Progress to More Nuanced Medicine

Medicine is making progress to refine patient care.
Medicine is making progress to refine patient care.

Medicine in many ways moves in the direction of nuanced patient care. Hardly a week goes by without seeing a paper in a peer-reviewed journal reporting the identification of novel factors for improving risk stratification and predicting how patients with genitourinary diseases will respond to treatment. These findings often help to fine-tune patient management.

Such is the case with Gleason score 7 prostate tumors. Over the years, studies have documented that Gleason pattern 3 + 4 = 7 is associated with better prognoses than Gleason pattern 4 + 3= 7 tumors. This difference is reflected in a proposed and widely supported new prostate cancer (PCa) grading system consisting of 5 grade groups, with grade group 1 reflecting the lowest risk disease and grade group 5 the highest. The new grading system separates 3 + 4 and 4 + 3 cancers into grade groups 2 and 3, respectively, a distinction that could affect treatment decisions.

Recent examples of the stepwise advances in understanding that promise more nuanced medical care are numerous. In a paper published in The Lancet Oncology, investigators showed that PCa patients with a certain variant genotype are more likely to experience resistance to androgen-deprivation therapy following disease recurrence after radical prostatectomy. The researchers concluded that this genetic biomarker potentially could be useful in identifying patients who might warrant early escalated therapy because their cancer is likely to behave more aggressively.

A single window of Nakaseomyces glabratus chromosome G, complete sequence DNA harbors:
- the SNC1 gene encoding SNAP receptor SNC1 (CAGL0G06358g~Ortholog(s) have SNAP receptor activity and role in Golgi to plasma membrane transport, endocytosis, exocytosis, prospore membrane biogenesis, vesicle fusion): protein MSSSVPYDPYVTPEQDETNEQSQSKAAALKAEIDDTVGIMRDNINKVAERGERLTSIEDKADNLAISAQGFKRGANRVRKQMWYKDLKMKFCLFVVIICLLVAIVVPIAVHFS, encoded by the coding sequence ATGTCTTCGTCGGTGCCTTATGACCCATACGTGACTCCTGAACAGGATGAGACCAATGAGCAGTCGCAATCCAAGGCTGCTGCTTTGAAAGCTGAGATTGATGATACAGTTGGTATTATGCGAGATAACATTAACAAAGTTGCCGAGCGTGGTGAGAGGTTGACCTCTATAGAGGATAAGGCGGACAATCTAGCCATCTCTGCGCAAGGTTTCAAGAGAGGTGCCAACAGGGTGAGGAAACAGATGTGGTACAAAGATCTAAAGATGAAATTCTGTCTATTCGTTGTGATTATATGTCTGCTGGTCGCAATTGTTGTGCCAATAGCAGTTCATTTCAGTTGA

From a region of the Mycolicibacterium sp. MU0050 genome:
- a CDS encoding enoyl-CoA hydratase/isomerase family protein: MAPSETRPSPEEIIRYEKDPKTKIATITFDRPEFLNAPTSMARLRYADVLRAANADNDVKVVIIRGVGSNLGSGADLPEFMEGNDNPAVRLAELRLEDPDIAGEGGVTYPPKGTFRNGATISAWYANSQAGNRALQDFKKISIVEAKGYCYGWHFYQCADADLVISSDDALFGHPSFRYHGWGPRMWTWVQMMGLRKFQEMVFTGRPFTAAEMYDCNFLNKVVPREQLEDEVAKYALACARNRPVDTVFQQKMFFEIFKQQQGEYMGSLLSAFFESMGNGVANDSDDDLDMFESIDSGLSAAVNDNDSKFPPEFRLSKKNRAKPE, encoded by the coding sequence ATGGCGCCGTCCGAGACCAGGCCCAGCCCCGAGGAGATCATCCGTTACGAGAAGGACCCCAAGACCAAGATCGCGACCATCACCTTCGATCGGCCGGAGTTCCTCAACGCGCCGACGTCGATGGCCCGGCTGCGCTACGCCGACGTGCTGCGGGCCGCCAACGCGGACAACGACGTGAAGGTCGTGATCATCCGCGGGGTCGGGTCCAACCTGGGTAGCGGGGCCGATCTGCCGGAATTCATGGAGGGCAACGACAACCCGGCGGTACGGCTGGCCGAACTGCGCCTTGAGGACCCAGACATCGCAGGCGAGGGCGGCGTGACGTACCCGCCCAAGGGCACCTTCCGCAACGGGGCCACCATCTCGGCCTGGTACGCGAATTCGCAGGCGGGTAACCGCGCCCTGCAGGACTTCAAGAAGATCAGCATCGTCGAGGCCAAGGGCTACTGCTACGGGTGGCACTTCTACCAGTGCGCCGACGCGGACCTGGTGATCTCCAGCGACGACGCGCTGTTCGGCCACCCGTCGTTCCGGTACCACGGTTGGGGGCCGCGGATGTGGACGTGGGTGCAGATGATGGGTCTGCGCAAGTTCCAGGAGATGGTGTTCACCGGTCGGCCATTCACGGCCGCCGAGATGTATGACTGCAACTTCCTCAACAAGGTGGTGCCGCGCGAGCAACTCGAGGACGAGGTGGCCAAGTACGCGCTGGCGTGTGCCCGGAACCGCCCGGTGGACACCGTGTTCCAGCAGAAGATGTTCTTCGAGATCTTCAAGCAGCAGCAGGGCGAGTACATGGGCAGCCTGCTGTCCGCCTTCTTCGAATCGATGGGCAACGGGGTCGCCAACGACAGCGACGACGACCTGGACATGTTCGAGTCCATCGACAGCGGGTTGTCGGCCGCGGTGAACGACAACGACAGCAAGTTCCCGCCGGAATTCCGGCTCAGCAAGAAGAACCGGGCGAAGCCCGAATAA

Researchers reported in the Clinical Journal of the American Society of Nephrology that they identified 3 urinary biomarkers that, when measured at the time of diagnosis of acute kidney injury (AKI) and added to a clinical risk model, can predict the likelihood of AKI progression among patients with cardiorenal syndrome. And a study published in Kidney International adds to evidence suggesting that conventional thrice-weekly hemodialysis (HD) may not always be the best option for patients with end-stage renal disease. The study found that mortality risk did not differ significantly between incremental HD (2 or fewer sessions per week) and conventional in-center HD. The authors stated that incremental HD could offer patients better preservation of an arteriovenous fistula and preservation of residual kidney function.

Therapeutic decisions have long been influenced by patient characteristics such as age, life expectancy, and comorbidities, and disease severity as indicated by signs and symptoms and pathologic features. Mounting evidence of, and a growing appreciation for, the clinical value of novel genetic biomarkers, biochemical indicators, and pathologic features, however, could well move medicine into a new paradigm in patient care in which a one-size-fits-all approach is abandoned in favor of precise nuanced care.

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